Thanks to Gordon Rattray of Able Travel for submitting this article.
I’ve heard it said that the harder you have to work to get there, the greater the reward will be when you eventually do. This is certainly true if you have mobility problems and wish to explore Costa Rica.
Although access is improving and there is now a law mandating equal opportunities for the disabled, there is still a long way to go – to date, few hotels and public buses are accessible by wheelchair. And since Costa Rica has many other more pressing financial problems, it is unlikely to become a priority in the near future.
Carolyn Underwood, who has lived in Costa Rica for 14 years, has this to say to disabled visitors:
‘Costa Rica is rather a hands-on, physically involved vacation. It is not an easy country to get around, especially with the roads in such abominable condition. The terrain is rough as the tiny country is resplendent with volcanoes and tropical, dry, and cloud rainforests. It is a wonderful place to come, but it takes work to be here and enjoy all that is available.’
On foot - In San José some pavements have sloped drop-offs onto the street. Furthermore, they are often crowded, narrow and difficult to navigate due to numerous cracks and potholes. Public streets and highways are generally in poor condition, again with many potholes. Newer buildings will have wide doorways and lifts to higher floors, but despite attempts by the government to bring everywhere into line, most older buildings remain inaccessible.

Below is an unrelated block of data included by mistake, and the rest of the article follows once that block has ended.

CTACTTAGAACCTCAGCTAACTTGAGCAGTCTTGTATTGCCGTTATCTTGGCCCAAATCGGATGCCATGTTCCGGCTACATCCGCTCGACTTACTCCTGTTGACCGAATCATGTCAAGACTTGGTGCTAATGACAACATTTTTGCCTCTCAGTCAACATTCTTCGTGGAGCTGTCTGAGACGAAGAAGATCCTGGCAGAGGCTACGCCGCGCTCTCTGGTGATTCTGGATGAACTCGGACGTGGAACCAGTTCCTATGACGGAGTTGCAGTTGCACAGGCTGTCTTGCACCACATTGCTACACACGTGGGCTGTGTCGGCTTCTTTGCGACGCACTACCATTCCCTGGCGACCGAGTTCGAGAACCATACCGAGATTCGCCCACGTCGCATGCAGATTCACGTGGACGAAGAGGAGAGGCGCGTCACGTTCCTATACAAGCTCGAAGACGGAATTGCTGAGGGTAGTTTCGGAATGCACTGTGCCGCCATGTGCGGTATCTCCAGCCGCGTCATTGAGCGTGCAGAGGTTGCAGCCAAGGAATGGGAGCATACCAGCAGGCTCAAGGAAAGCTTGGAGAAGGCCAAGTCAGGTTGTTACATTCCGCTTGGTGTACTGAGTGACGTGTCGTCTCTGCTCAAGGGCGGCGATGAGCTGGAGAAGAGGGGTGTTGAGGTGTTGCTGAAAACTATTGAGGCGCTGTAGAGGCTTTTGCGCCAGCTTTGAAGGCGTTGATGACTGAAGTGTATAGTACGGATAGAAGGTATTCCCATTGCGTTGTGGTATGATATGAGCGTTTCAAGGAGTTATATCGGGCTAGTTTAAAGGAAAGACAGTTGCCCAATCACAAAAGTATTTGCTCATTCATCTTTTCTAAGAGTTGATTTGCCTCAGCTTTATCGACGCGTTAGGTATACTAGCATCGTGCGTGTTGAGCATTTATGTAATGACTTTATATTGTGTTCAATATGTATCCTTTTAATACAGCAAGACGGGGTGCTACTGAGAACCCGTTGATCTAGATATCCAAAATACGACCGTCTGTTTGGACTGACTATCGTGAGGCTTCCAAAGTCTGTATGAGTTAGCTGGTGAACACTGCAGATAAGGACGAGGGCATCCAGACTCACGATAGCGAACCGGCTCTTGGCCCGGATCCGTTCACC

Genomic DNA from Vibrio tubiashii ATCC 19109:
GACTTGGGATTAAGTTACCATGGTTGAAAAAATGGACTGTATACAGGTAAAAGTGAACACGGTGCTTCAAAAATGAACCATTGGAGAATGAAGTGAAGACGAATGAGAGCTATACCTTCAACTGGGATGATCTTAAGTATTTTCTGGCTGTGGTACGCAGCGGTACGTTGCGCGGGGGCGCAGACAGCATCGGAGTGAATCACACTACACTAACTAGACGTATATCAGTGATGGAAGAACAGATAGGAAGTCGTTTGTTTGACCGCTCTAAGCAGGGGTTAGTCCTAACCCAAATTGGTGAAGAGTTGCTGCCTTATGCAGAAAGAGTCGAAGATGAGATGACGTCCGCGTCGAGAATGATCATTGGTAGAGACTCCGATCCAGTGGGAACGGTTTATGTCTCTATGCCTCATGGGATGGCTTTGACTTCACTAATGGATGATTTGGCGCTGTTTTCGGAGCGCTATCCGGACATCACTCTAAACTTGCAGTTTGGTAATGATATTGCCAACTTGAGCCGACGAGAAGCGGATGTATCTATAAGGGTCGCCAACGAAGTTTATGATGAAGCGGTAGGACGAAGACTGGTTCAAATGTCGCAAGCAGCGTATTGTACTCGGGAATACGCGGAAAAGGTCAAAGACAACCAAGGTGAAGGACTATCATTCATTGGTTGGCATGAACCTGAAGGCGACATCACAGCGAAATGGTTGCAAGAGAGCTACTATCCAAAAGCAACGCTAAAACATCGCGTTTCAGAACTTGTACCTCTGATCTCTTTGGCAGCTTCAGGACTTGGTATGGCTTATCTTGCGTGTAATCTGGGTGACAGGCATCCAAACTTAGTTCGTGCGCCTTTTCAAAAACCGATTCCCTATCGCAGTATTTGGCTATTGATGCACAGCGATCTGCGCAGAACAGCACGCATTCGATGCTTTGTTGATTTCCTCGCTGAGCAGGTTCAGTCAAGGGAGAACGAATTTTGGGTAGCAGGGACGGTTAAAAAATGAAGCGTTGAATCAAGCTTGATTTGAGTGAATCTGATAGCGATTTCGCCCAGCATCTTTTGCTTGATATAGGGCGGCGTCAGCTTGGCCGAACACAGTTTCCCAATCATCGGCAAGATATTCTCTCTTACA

By car - The Association of Costa Rican Special Taxis (tel: 506-296 6443 or 506-396 8986) has a fleet of 40 wheelchair-accessible vans able to fit up to 15 people. If you use normal local taxis, the driver will usually be happy to help with transfers, but will not be trained in this skill. You must thoroughly explain your needs and stay in control of the situation.
Roads are often bumpy, so if you are prone to skin damage you need to take extra care by placing your own pressure-relieving cushion on top of the original car seat and if necessary, padding around knees and elbows.
It is possible to hire self-drive vehicles, but I know of no company providing cars that are adapted for disabled drivers. If you’re not staying in San Jose city, you will need to use a 4x4 vehicle, which will be higher than a normal car making transfers more difficult.
By bus - There was legislation made stating that all buses had to have a degree of access within eight years. This time period expired in 2006, and unfortunately, only some companies in the San Jose area are in compliance. Traveling cross-country by bus is not for the faint-hearted.